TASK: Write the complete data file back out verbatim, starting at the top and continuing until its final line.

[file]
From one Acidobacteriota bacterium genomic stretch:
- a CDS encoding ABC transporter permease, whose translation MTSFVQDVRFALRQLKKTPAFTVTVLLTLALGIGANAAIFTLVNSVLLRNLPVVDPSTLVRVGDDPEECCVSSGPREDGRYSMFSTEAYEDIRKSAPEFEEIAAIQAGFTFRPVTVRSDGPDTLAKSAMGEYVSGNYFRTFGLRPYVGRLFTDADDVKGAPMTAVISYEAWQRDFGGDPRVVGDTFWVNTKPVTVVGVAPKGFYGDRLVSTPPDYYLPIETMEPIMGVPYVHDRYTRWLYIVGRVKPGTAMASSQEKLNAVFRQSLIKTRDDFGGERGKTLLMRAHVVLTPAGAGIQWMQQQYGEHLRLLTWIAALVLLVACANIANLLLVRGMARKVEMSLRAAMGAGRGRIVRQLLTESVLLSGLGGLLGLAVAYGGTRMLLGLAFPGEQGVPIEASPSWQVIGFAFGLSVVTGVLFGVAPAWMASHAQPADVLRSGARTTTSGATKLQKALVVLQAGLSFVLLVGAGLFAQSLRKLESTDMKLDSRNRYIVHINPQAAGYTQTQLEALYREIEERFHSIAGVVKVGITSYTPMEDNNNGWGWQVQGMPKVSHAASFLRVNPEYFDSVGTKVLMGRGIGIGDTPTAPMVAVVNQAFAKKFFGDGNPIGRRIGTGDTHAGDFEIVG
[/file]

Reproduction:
From one Acidobacteriota bacterium genomic stretch:
- a CDS encoding ABC transporter permease, whose translation MTSFVQDVRFALRQLKKTPAFTVTVLLTLALGIGANAAIFTLVNSVLLRNLPVVDPSTLVRVGDDPEECCVSSGPREDGRYSMFSTEAYEDIRKSAPEFEEIAAIQAGFTFRPVTVRSDGPDTLAKSAMGEYVSGNYFRTFGLRPYVGRLFTDADDVKGAPMTAVISYEAWQRDFGGDPRVVGDTFWVNTKPVTVVGVAPKGFYGDRLVSTPPDYYLPIETMEPIMGVPYVHDRYTRWLYIVGRVKPGTAMASSQEKLNAVFRQSLIKTRDDFGGERGKTLLMRAHVVLTPAGAGIQWMQQQYGEHLRLLTWIAALVLLVACANIANLLLVRGMARKVEMSLRAAMGAGRGRIVRQLLTESVLLSGLGGLLGLAVAYGGTRMLLGLAFPGEQGVPIEASPSWQVIGFAFGLSVVTGVLFGVAPAWMASHAQPADVLRSGARTTTSGATKLQKALVVLQAGLSFVLLVGAGLFAQSLRKLESTDMKLDSRNRYIVHINPQAAGYTQTQLEALYREIEERFHSIAGVVKVGITSYTPMEDNNNGWGWQVQGMPKVSHAASFLRVNPEYFDSVGTKVLMGRGIGIGDTPTAPMVAVVNQAFAKKFFGDGNPIGRRIGTGDTHAGDFEIVG